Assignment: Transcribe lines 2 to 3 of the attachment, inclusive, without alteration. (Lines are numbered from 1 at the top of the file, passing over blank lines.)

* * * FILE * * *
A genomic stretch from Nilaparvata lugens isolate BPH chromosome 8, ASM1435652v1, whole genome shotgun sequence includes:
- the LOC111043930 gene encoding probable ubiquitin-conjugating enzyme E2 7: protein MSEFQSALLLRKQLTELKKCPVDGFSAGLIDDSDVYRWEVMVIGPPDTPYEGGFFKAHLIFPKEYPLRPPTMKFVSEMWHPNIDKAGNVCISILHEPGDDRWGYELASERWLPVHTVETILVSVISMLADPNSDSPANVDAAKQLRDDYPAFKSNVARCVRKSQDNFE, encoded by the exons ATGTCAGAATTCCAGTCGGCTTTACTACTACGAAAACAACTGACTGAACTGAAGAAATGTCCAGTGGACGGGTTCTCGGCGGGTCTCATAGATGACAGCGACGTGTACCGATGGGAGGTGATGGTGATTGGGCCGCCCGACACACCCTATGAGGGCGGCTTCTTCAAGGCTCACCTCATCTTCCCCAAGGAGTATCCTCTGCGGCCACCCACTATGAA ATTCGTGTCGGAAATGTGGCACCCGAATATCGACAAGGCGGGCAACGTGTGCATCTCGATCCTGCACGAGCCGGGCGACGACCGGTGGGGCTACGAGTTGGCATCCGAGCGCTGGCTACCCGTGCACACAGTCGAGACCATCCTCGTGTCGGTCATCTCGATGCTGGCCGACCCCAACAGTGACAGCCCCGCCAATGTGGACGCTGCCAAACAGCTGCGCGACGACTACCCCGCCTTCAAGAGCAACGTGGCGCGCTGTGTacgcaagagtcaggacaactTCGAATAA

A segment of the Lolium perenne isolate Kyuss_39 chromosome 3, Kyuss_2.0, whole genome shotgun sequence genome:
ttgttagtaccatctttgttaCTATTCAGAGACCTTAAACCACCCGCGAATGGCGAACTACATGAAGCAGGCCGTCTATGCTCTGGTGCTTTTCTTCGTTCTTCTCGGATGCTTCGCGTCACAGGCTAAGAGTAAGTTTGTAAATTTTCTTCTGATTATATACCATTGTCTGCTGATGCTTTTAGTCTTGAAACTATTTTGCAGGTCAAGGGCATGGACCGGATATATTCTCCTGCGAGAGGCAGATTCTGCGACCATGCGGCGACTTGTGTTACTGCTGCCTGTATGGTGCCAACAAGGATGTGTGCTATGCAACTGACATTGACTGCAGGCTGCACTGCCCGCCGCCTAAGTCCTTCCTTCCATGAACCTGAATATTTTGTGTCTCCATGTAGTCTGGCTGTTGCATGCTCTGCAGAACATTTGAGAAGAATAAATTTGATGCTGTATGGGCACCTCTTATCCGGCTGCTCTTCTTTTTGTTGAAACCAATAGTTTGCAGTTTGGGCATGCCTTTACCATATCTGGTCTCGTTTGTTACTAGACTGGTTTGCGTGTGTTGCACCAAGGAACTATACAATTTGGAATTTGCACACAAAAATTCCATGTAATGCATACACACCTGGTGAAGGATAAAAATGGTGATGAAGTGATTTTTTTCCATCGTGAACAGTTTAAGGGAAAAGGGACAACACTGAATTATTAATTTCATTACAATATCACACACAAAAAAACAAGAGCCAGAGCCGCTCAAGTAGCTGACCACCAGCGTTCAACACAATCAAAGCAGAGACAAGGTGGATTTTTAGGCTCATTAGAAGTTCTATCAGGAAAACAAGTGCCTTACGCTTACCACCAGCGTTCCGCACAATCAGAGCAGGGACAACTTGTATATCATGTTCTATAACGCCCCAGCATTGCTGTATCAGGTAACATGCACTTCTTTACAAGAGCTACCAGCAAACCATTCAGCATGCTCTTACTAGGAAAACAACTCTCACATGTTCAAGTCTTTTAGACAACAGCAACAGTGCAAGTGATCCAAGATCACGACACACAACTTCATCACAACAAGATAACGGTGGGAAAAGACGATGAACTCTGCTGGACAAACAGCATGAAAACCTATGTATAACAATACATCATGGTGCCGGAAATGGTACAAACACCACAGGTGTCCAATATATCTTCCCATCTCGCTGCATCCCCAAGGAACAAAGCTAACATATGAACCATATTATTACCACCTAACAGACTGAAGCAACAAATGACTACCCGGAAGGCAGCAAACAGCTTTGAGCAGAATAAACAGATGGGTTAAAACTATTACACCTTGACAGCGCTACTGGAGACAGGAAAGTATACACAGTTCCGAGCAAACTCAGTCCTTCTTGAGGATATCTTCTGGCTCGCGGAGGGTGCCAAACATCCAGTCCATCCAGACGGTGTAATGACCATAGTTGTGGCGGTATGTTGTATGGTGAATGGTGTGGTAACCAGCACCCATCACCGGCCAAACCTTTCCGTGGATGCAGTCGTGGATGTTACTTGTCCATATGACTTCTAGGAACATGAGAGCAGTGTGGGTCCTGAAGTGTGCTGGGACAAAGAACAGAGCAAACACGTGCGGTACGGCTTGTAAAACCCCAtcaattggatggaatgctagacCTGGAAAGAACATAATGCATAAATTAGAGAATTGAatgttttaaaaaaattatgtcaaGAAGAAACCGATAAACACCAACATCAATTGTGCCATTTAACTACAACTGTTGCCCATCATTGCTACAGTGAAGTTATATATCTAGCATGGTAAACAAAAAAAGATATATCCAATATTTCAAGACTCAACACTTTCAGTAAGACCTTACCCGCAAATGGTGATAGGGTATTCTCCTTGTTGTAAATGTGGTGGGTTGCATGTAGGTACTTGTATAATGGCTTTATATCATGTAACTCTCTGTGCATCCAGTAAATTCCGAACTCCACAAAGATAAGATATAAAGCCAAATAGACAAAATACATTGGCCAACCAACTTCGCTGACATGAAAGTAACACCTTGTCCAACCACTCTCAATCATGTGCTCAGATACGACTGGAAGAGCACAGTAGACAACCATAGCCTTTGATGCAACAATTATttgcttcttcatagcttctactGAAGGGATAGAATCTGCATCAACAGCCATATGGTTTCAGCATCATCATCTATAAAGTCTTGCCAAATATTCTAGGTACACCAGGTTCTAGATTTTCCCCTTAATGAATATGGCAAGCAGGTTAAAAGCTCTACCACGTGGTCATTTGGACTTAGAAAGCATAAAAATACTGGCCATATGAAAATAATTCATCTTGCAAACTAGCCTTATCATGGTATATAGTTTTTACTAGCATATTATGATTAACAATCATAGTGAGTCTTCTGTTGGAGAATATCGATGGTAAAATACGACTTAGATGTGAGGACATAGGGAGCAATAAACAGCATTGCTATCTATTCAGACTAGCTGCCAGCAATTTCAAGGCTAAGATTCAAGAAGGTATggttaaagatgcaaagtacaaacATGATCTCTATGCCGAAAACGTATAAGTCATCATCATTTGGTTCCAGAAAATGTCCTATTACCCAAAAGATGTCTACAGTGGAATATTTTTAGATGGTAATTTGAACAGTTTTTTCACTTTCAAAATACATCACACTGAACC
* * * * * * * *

- the LOC111043930 gene encoding probable ubiquitin-conjugating enzyme E2 7: protein MSEFQSALLLRKQLTELKKCPVDGFSAGLIDDSDVYRWEVMVIGPPDTPYEGGFFKAHLIFPKEYPLRPPTMKFVSEMWHPNIDKAGNVCISILHEPGDDRWGYELASERWLPVHTVETILVSVISMLADPNSDSPANVDAAKQLRDDYPAFKSNVARCVRKSQDNFE, encoded by the exons ATGTCAGAATTCCAGTCGGCTTTACTACTACGAAAACAACTGACTGAACTGAAGAAATGTCCAGTGGACGGGTTCTCGGCGGGTCTCATAGATGACAGCGACGTGTACCGATGGGAGGTGATGGTGATTGGGCCGCCCGACACACCCTATGAGGGCGGCTTCTTCAAGGCTCACCTCATCTTCCCCAAGGAGTATCCTCTGCGGCCACCCACTATGAA ATTCGTGTCGGAAATGTGGCACCCGAATATCGACAAGGCGGGCAACGTGTGCATCTCGATCCTGCACGAGCCGGGCGACGACCGGTGGGGCTACGAGTTGGCATCCGAGCGCTGGCTACCCGTGCACACAGTCGAGACCATCCTCGTGTCGGTCATCTCGATGCTGGCCGACCCCAACAGTGACAGCCCCGCCAATGTGGACGCTGCCAAACAGCTGCGCGACGACTACCCCGCCTTCAAGAGCAACGTGGCGCGCTGTGTacgcaagagtcaggacaactTCGAATAA

A segment of the Lolium perenne isolate Kyuss_39 chromosome 3, Kyuss_2.0, whole genome shotgun sequence genome: